After an "interregnum" of five years the Social Democrats regained an absolute majority on the council of "Red Vienna". Vienna has a symbolic value for the Austrian labour movement. Ever since the democratic revolution of 1918 this city has been governed by the Social Democrats, with just two interruptions: the period of Austro-Fascism, followed by the Nazi regime (1934-1945), and the period from 1996 to 2001, when the party lost its absolute majority and collaborated with the weak Conservative party. Now the Social Democracy is back again.
But will they be able to live up to the expectations of the workers who voted for them?
After a wave of protests against the right-wing government at the beginning of last year and the first signs of mobilisation by the Austrian Trade Union Federation (Osterreichischer Gewerkschaftsbund, OGB), the coalition government formed by the conservative People's Party and the extreme right-wing Freedom Party was finally able to temporarily stabilise its position, thanks mainly to the policy of the leadership of the OGB which tried to prolong its old "social partnership". Now however things are getting hot in Austria and this Autumn we could see a worker backlash.
This is a report of the demonstration in Salzburg against the World Economic
Forum from Der Funke. The
international "anti-globalisation movement" has reached an entirely
new stage after the mass protests against the G8 in Genoa and after the second
World Social Forum in Porto Alegre. This attempt to structure the movement into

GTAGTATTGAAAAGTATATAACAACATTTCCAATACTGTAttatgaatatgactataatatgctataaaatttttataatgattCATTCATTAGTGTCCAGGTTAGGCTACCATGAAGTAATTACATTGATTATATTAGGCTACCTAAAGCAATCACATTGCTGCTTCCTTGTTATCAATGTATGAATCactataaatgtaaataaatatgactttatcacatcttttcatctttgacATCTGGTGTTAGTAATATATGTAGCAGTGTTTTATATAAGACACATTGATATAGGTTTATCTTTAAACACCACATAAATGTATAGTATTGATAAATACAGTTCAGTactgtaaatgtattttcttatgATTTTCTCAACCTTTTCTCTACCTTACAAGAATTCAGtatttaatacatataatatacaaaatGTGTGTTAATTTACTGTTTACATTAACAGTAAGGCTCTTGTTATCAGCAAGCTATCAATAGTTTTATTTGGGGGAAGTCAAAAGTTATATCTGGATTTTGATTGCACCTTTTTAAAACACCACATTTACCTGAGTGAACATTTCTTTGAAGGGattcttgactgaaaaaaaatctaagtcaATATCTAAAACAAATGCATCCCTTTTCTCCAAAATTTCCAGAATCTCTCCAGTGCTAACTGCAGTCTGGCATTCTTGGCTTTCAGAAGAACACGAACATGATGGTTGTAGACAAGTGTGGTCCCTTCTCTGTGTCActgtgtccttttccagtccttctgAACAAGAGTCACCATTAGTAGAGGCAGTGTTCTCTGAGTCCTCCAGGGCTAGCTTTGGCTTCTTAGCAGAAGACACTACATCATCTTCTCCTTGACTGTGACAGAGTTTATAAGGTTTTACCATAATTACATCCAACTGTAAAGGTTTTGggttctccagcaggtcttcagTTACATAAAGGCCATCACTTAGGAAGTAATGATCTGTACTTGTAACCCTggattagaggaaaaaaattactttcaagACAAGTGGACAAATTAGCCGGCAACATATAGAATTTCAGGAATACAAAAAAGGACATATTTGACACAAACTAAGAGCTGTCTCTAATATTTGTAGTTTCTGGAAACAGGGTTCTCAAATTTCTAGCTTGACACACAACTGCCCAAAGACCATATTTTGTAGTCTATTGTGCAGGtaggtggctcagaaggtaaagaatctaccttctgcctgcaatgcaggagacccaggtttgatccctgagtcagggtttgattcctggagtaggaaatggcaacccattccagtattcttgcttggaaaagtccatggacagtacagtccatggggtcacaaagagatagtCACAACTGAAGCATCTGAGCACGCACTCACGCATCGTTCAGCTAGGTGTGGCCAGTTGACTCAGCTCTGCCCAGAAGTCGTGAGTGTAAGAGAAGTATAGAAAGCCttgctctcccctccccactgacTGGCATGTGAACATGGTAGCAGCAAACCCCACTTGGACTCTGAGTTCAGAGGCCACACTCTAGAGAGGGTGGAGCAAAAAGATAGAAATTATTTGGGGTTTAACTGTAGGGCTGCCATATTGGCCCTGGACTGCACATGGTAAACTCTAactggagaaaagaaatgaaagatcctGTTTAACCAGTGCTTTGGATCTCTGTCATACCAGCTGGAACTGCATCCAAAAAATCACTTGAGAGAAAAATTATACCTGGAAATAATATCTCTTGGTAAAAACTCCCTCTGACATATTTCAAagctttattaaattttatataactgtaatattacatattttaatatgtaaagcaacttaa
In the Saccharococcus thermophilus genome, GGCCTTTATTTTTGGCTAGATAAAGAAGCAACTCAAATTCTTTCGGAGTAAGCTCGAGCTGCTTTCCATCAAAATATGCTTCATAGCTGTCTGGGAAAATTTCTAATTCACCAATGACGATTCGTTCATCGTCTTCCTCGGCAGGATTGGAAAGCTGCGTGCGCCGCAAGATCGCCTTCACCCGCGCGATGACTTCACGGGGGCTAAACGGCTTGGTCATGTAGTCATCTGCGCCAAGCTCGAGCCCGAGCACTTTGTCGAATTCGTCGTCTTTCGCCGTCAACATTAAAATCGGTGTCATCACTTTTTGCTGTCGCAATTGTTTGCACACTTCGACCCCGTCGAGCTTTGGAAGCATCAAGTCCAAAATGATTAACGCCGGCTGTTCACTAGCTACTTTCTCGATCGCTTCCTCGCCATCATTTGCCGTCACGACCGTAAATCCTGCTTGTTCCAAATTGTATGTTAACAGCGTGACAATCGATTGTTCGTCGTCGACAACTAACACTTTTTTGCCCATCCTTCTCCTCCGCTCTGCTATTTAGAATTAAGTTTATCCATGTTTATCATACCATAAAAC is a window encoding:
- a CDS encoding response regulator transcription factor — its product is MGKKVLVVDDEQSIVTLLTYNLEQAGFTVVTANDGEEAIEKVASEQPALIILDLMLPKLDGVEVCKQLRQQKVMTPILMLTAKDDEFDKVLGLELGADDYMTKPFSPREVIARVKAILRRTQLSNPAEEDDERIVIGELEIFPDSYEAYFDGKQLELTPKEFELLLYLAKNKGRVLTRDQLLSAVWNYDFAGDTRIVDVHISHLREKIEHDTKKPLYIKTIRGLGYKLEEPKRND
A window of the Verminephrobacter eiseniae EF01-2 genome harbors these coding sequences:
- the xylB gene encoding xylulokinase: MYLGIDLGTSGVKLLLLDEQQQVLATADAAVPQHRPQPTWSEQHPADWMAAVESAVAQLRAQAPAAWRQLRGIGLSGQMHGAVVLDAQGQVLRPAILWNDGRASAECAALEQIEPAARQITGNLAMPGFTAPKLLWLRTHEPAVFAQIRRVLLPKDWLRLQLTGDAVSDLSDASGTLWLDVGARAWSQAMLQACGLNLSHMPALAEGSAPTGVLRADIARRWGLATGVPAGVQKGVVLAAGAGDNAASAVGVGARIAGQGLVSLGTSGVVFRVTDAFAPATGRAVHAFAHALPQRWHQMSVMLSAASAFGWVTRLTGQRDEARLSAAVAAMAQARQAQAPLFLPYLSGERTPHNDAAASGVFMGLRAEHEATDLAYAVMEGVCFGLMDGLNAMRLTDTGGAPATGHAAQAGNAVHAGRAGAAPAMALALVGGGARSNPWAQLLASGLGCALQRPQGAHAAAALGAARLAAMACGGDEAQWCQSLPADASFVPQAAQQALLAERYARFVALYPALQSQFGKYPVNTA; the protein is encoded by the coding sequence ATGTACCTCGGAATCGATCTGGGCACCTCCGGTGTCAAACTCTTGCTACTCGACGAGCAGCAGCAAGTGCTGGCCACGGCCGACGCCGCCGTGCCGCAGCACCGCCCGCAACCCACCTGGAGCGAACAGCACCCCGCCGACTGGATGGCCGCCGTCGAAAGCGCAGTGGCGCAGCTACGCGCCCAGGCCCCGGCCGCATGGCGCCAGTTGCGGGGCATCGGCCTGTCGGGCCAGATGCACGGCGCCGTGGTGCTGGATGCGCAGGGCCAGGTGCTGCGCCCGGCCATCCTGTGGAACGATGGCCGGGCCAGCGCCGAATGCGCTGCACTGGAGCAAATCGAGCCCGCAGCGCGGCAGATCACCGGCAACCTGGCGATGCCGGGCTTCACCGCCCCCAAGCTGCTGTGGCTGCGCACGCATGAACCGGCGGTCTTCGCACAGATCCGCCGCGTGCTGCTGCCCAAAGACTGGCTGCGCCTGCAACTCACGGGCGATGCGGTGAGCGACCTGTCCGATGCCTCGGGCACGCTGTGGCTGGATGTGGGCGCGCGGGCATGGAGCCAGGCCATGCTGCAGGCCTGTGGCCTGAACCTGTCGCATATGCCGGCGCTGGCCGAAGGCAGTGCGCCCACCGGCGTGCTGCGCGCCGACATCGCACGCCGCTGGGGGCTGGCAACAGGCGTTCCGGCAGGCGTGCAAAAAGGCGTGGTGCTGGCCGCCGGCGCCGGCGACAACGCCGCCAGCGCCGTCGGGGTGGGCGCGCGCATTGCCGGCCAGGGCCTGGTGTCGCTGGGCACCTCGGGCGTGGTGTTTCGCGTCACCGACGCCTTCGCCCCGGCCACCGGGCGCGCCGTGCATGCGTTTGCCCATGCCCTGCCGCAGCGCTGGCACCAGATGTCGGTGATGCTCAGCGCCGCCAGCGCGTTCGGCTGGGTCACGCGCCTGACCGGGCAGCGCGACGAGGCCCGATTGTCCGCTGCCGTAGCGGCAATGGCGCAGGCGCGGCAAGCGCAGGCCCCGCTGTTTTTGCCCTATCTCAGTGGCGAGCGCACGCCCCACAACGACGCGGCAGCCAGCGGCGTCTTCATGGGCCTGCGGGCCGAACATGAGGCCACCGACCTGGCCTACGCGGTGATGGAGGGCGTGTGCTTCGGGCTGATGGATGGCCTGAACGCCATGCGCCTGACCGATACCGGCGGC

so-called Social Forums has been accompanied by the increasing political
influence of openly reformist forces.
In the last few months the level of activity of nazi organisations in Vorarlberg has risen dramatically. These developments have reached a new qualitative stage when about 1000 nazis from Austria, Italy, Switzerland, Germany and the Czech Republic attended a concert on the October 12 this year in Hohenems. As reaction to the inactivity of the Executive and the policy of the Regional authorities concerning the Nazi concerts in Vorarlberg, the marxist-led Vorarlberg Socialist Youth (SJ) started to build antifascist committees in the schools and called for the formation of a platform called "No Nazi Concerts in Vorarlberg".
On April 23 the National Executive of the ÖGB, the umbrella organisation of
13 trade unions (the equivalent of the British TUC), took a historic step in its
unanimous decision to call for strike action. This comes after five decades of
class-collaboration and so-called "consensus" democracy.